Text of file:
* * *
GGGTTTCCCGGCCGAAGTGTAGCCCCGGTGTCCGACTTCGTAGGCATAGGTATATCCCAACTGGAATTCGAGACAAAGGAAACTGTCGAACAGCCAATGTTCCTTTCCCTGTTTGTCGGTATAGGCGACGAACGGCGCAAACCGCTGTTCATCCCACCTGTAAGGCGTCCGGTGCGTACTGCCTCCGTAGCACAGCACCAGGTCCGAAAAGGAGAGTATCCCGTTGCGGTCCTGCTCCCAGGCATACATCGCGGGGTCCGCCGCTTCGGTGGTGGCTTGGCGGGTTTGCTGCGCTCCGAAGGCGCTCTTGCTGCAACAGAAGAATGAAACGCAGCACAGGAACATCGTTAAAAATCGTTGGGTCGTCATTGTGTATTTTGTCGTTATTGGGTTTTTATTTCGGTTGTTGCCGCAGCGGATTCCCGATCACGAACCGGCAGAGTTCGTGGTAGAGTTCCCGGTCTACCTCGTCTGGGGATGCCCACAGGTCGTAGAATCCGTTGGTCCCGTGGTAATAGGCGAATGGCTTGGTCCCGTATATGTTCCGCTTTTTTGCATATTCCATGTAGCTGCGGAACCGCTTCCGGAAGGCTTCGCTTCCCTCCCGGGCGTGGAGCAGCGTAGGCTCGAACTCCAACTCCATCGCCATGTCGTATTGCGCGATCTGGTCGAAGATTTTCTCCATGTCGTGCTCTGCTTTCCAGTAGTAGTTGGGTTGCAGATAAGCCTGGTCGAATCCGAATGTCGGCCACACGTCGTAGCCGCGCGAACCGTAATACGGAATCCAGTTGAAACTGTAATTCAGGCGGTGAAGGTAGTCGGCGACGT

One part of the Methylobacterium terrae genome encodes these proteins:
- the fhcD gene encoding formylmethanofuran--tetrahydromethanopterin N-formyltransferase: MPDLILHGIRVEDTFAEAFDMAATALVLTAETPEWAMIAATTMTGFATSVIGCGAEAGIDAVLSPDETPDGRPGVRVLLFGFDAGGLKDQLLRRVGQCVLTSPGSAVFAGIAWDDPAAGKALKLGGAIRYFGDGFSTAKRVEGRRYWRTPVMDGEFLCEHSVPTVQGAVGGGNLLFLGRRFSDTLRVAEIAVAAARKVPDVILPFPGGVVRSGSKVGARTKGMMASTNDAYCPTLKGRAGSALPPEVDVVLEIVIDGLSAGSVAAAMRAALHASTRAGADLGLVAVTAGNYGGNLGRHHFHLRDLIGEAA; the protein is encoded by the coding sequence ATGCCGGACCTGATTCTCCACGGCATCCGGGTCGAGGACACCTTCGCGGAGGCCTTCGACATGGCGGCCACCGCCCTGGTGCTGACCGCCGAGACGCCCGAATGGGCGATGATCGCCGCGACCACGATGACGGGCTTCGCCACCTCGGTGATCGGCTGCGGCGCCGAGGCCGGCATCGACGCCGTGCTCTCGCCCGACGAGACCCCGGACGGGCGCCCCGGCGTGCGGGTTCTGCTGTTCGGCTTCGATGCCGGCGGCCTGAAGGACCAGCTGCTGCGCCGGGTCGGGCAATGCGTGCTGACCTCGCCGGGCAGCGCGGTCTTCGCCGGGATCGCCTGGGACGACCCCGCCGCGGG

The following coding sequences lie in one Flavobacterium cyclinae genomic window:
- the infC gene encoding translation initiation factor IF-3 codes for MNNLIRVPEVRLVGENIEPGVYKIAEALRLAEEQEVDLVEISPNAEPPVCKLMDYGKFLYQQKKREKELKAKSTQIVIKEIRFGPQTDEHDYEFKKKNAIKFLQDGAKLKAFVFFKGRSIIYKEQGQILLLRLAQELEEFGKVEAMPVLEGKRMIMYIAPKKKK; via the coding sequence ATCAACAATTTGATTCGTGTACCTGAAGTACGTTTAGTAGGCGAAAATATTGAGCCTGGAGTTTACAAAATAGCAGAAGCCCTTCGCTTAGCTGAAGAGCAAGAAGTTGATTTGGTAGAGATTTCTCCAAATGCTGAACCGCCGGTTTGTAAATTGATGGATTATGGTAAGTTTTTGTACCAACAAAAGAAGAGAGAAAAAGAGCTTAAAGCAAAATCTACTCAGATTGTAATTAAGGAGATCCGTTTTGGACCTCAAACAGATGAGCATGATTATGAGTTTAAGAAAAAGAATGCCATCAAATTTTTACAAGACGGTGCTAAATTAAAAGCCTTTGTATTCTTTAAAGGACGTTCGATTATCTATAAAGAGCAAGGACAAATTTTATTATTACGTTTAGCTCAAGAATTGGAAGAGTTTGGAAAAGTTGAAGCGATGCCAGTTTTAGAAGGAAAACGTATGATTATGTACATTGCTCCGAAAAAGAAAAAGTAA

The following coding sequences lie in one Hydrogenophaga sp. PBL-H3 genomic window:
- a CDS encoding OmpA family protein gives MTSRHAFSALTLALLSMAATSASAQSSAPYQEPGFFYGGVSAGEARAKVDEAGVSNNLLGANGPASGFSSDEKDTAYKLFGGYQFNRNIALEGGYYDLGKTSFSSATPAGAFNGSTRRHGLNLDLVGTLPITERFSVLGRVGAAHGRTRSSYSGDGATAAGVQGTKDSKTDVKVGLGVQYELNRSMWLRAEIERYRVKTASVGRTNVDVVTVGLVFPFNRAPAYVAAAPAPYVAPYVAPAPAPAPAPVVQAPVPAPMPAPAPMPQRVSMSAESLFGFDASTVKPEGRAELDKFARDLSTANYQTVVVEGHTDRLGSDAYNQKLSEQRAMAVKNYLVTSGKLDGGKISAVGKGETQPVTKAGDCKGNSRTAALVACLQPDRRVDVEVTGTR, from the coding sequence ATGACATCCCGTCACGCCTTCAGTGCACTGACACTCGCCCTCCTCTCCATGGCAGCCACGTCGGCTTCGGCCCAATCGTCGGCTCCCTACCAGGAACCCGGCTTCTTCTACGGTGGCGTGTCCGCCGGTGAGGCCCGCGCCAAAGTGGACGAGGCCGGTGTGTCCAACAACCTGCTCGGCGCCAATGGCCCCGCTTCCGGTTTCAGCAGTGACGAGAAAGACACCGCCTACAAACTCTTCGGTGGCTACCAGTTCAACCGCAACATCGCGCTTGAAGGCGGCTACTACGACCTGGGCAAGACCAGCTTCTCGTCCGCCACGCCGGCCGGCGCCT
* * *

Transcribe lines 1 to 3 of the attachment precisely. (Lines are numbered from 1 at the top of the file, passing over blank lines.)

GGGTTTCCCGGCCGAAGTGTAGCCCCGGTGTCCGACTTCGTAGGCATAGGTATATCCCAACTGGAATTCGAGACAAAGGAAACTGTCGAACAGCCAATGTTCCTTTCCCTGTTTGTCGGTATAGGCGACGAACGGCGCAAACCGCTGTTCATCCCACCTGTAAGGCGTCCGGTGCGTACTGCCTCCGTAGCACAGCACCAGGTCCGAAAAGGAGAGTATCCCGTTGCGGTCCTGCTCCCAGGCATACATCGCGGGGTCCGCCGCTTCGGTGGTGGCTTGGCGGGTTTGCTGCGCTCCGAAGGCGCTCTTGCTGCAACAGAAGAATGAAACGCAGCACAGGAACATCGTTAAAAATCGTTGGGTCGTCATTGTGTATTTTGTCGTTATTGGGTTTTTATTTCGGTTGTTGCCGCAGCGGATTCCCGATCACGAACCGGCAGAGTTCGTGGTAGAGTTCCCGGTCTACCTCGTCTGGGGATGCCCACAGGTCGTAGAATCCGTTGGTCCCGTGGTAATAGGCGAATGGCTTGGTCCCGTATATGTTCCGCTTTTTTGCATATTCCATGTAGCTGCGGAACCGCTTCCGGAAGGCTTCGCTTCCCTCCCGGGCGTGGAGCAGCGTAGGCTCGAACTCCAACTCCATCGCCATGTCGTATTGCGCGATCTGGTCGAAGATTTTCTCCATGTCGTGCTCTGCTTTCCAGTAGTAGTTGGGTTGCAGATAAGCCTGGTCGAATCCGAATGTCGGCCACACGTCGTAGCCGCGCGAACCGTAATACGGAATCCAGTTGAAACTGTAATTCAGGCGGTGAAGGTAGTCGGCGACGT

One part of the Methylobacterium terrae genome encodes these proteins:
- the fhcD gene encoding formylmethanofuran--tetrahydromethanopterin N-formyltransferase: MPDLILHGIRVEDTFAEAFDMAATALVLTAETPEWAMIAATTMTGFATSVIGCGAEAGIDAVLSPDETPDGRPGVRVLLFGFDAGGLKDQLLRRVGQCVLTSPGSAVFAGIAWDDPAAGKALKLGGAIRYFGDGFSTAKRVEGRRYWRTPVMDGEFLCEHSVPTVQGAVGGGNLLFLGRRFSDTLRVAEIAVAAARKVPDVILPFPGGVVRSGSKVGARTKGMMASTNDAYCPTLKGRAGSALPPEVDVVLEIVIDGLSAGSVAAAMRAALHASTRAGADLGLVAVTAGNYGGNLGRHHFHLRDLIGEAA; the protein is encoded by the coding sequence ATGCCGGACCTGATTCTCCACGGCATCCGGGTCGAGGACACCTTCGCGGAGGCCTTCGACATGGCGGCCACCGCCCTGGTGCTGACCGCCGAGACGCCCGAATGGGCGATGATCGCCGCGACCACGATGACGGGCTTCGCCACCTCGGTGATCGGCTGCGGCGCCGAGGCCGGCATCGACGCCGTGCTCTCGCCCGACGAGACCCCGGACGGGCGCCCCGGCGTGCGGGTTCTGCTGTTCGGCTTCGATGCCGGCGGCCTGAAGGACCAGCTGCTGCGCCGGGTCGGGCAATGCGTGCTGACCTCGCCGGGCAGCGCGGTCTTCGCCGGGATCGCCTGGGACGACCCCGCCGCGGG